U.S. President Donald Trump wants to deport millions of illegal immigrants back to Latin America, at a time when the region is already struggling to address the highest rates of violence in the world, according to a landmark new study.
The report, the first to measure the economic cost of crime and violence in 17 Latin American and Caribbean countries, found these ills cost the region twice as much as they do countries in the developed world.
“Latin America is the most violent region in the world outside of war zones,” noted the report, released this month by the Inter-American Development Bank.
Crime-related costs in the region total $342 billion a year, a figure that is equivalent to 3.5 per cent of its gross domestic product. That is the same as what is spent on infrastructure, and six times more than Mexico and Brazil direct to social programs.
Mexico has already expressed outrage over Trump’s pledge to deport non-Mexicans in the U.S. to Mexico, calling the plan “hostile and unacceptable.” The country is not prepared to absorb an influx of Mexicans who haven’t lived there in decades, much less deal with a surge of foreigners, said Mexico’s foreign minister, Luis Videgaray, said at a joint press conference with U.S. officials on Thursday.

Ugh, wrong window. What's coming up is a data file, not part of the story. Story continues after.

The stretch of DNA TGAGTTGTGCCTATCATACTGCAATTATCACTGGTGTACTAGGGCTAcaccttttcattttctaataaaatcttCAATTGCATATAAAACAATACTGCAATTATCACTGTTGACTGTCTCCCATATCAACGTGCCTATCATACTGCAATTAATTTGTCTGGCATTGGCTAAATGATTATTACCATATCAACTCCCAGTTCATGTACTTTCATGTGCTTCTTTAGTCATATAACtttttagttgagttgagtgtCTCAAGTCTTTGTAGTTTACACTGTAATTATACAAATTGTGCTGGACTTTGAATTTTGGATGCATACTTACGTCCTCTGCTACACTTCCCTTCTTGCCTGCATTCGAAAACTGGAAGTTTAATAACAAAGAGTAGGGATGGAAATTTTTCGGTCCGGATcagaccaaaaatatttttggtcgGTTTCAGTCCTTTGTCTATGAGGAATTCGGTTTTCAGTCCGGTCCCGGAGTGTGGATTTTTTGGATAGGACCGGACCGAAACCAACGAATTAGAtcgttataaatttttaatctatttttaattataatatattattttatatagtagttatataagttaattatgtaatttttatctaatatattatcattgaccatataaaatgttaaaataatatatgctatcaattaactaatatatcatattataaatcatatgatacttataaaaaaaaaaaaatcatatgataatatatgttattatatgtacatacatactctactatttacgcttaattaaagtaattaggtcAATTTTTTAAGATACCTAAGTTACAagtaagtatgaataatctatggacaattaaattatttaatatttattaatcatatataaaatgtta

Also that day, Trump said his plan would focus on deporting serious criminals: “We are getting gang lords out, drug lords out,” he said. “We are getting bad dudes out of this country at a rate we’ve never seen before.”
Trump’s approach to immigration could further destabilize the region, and create difficulties for U.S. border state communities, said Ben Raderstorf, an analyst at the Inter-American Dialogue.
“If relations sour between the U.S. and Mexico, that could put at risk counter-terrorist efforts, counter-narcotics, arms trafficking and other security issues,” he said. “U.S. policies should work to support citizen security in Latin America, not undermine it because that is in the interests of everyone in the region.”
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